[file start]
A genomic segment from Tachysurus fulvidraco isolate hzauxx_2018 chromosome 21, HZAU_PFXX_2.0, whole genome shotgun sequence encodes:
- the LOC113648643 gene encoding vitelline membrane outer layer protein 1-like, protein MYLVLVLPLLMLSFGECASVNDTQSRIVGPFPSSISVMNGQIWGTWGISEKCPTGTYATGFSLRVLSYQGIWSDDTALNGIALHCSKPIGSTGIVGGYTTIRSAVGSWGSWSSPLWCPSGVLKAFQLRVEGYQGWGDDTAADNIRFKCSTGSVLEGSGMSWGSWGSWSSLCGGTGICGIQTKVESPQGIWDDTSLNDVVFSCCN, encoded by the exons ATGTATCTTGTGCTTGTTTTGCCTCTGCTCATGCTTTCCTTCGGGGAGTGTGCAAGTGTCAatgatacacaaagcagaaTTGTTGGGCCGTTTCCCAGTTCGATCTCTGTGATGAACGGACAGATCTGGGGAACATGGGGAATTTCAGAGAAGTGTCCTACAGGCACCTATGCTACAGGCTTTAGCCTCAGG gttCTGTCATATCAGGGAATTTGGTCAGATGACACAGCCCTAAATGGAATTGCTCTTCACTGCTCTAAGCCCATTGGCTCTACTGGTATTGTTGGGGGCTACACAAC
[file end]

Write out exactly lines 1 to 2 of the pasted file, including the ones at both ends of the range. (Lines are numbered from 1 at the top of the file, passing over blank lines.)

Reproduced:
A genomic segment from Tachysurus fulvidraco isolate hzauxx_2018 chromosome 21, HZAU_PFXX_2.0, whole genome shotgun sequence encodes:
- the LOC113648643 gene encoding vitelline membrane outer layer protein 1-like, protein MYLVLVLPLLMLSFGECASVNDTQSRIVGPFPSSISVMNGQIWGTWGISEKCPTGTYATGFSLRVLSYQGIWSDDTALNGIALHCSKPIGSTGIVGGYTTIRSAVGSWGSWSSPLWCPSGVLKAFQLRVEGYQGWGDDTAADNIRFKCSTGSVLEGSGMSWGSWGSWSSLCGGTGICGIQTKVESPQGIWDDTSLNDVVFSCCN, encoded by the exons ATGTATCTTGTGCTTGTTTTGCCTCTGCTCATGCTTTCCTTCGGGGAGTGTGCAAGTGTCAatgatacacaaagcagaaTTGTTGGGCCGTTTCCCAGTTCGATCTCTGTGATGAACGGACAGATCTGGGGAACATGGGGAATTTCAGAGAAGTGTCCTACAGGCACCTATGCTACAGGCTTTAGCCTCAGG gttCTGTCATATCAGGGAATTTGGTCAGATGACACAGCCCTAAATGGAATTGCTCTTCACTGCTCTAAGCCCATTGGCTCTACTGGTATTGTTGGGGGCTACACAAC